Chungking Express (1994)
The whiplash, double-pronged Chungking Express is one of the defining works of 1990s cinema and the film that made Wong Kar Wai an instant icon. Two heartsick Hong Kong cops (Takeshi Kaneshiro and Tony Leung Chiu Wai), both jilted by ex-lovers, cross paths at the Midnight Express take-out food stand, where the ethereal pixie waitress Faye (Faye Wong) works. Anything goes in Wong’s gloriously shot and utterly unexpected charmer, which cemented the sex appeal of its gorgeous stars and forever turned canned pineapple and the Mamas & the Papas’ “California Dreamin’” into tokens of romantic longing.
Fallen Angels (1995)
Lost souls reach out for human connection amid a glimmering Hong Kong in Wong Kar Wai’s hallucinatory, neon-soaked nocturne. Originally conceived as a segment of Chungking Express only to spin off on its own woozy axis, Fallen Angels plays like the dark, moody flip side of its predecessor as it charts the subtly interlacing fates of a handful of urban loners, including a coolly detached hit man (Leon Lai Ming) looking to go straight; his business partner (Michelle Reis), who secretly yearns for him; and a mute delinquent (Takeshi Kaneshiro) who wreaks mischief by night. Swinging between hard-boiled noir and slapstick lunacy with giddy abandon, the film is both a dizzying, dazzling city symphony and a poignant meditation on love, loss, and longing in a metropolis that never sleeps.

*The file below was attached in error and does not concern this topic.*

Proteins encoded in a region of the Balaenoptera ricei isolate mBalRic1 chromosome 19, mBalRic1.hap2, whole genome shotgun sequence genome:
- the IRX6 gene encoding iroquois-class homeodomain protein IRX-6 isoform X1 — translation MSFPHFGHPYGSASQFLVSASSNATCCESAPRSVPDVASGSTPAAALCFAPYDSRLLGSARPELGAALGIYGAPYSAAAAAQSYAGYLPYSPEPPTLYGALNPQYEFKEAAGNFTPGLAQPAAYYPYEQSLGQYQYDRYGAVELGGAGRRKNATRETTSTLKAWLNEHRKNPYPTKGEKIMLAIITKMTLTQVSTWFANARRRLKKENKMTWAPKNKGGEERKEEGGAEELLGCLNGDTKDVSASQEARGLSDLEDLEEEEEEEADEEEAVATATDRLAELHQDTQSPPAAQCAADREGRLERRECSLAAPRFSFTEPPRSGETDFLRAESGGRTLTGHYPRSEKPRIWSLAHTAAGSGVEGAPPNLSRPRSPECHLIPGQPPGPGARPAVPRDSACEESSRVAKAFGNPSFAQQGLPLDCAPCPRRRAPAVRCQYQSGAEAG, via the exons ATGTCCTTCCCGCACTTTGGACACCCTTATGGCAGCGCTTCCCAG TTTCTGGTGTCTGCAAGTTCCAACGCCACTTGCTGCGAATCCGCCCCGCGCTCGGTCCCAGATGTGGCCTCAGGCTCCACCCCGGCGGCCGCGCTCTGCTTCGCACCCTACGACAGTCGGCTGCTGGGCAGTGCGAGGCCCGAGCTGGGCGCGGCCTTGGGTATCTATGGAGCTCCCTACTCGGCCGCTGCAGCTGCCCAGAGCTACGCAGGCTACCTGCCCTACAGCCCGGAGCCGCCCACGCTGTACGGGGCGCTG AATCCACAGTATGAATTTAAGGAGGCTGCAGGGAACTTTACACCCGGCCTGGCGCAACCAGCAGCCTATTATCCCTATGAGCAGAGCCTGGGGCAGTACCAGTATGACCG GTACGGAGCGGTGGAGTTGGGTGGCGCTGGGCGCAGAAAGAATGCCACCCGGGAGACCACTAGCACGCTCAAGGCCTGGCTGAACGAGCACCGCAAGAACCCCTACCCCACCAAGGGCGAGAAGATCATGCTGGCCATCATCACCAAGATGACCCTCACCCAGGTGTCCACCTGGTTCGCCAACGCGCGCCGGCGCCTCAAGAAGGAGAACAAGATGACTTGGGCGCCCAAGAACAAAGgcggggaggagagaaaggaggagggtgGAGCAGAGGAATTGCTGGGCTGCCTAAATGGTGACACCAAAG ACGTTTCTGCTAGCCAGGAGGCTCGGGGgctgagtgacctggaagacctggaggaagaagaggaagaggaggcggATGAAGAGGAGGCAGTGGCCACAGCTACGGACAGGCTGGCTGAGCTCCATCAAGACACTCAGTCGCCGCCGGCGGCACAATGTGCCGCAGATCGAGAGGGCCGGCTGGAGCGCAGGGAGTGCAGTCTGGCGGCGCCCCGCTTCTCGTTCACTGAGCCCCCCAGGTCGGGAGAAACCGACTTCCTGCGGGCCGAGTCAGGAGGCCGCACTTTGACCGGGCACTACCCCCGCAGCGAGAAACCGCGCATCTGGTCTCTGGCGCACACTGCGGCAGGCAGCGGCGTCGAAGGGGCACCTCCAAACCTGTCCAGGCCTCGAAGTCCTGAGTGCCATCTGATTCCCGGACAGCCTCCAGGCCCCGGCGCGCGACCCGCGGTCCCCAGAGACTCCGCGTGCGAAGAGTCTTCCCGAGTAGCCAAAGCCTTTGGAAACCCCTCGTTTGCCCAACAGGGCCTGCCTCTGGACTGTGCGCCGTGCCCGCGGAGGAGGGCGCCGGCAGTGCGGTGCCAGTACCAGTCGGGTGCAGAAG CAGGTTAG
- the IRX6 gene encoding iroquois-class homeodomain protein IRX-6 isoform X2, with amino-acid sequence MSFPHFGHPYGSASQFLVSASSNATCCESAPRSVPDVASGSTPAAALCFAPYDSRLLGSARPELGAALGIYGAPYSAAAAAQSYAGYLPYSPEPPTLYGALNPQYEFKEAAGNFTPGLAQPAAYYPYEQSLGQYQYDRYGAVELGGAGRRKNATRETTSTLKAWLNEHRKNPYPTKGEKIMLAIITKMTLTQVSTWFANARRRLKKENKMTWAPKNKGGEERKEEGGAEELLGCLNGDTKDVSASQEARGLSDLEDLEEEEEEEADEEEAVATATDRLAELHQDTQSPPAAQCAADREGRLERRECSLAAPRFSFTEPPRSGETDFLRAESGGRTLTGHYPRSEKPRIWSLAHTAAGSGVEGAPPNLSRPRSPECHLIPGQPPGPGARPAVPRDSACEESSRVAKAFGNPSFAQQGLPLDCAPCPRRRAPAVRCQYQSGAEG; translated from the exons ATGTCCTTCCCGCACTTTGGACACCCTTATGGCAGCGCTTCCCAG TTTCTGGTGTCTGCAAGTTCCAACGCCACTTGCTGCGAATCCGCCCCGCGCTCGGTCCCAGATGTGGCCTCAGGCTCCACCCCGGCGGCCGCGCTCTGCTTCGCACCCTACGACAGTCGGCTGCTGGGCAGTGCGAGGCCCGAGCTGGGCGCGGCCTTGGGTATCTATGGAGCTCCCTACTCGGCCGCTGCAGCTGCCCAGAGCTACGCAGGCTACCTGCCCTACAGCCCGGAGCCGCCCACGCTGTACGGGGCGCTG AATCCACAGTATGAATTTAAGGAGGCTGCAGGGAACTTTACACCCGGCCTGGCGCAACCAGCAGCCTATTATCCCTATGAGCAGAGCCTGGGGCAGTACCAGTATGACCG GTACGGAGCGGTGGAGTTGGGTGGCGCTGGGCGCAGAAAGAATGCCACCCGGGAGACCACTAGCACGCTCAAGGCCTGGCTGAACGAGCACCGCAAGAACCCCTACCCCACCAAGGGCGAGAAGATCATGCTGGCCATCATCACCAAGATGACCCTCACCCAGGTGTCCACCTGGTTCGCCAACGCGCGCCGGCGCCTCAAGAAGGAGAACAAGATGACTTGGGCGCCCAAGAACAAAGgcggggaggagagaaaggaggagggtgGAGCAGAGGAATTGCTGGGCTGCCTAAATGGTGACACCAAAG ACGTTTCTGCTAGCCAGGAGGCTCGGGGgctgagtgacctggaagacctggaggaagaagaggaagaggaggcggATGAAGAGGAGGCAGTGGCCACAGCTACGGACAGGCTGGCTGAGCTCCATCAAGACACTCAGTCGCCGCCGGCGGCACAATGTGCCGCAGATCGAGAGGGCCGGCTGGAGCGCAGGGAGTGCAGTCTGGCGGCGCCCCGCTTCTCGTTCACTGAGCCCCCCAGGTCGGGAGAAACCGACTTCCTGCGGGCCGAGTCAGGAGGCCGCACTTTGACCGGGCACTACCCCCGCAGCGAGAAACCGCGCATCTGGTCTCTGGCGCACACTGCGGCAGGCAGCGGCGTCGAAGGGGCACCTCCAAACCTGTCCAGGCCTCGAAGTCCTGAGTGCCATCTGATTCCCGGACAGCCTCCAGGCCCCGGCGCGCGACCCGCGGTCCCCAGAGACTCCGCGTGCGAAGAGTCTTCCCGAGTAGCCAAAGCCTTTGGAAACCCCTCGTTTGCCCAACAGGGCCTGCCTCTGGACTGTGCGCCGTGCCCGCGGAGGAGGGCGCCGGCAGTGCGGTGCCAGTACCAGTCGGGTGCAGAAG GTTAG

Happy Together (1997)
One of the most searing romances of the 1990s, Wong Kar Wai’s emotionally raw, lushly stylized portrait of a relationship in breakdown casts Hong Kong superstars Tony Leung Chiu Wai and Leslie Cheung Kwok Wing as a couple traveling through Argentina and locked in a turbulent cycle of infatuation and destructive jealousy as they break up, make up, and fall apart again and again. Setting out to depict the dynamics of a queer relationship with empathy and complexity on the cusp of the 1997 handover of Hong Kong—when the country’s LGBTQ community suddenly faced an uncertain future—Wong crafts a feverish look at the life cycle of a love affair that is by turns devastating and deliriously romantic. Shot by ace cinematographer Christopher Doyle in both luminous monochrome and luscious saturated color, Happy Together is an intoxicating exploration of displacement and desire that swoons with the ache and exhilaration of love at its heart-tearing extremes.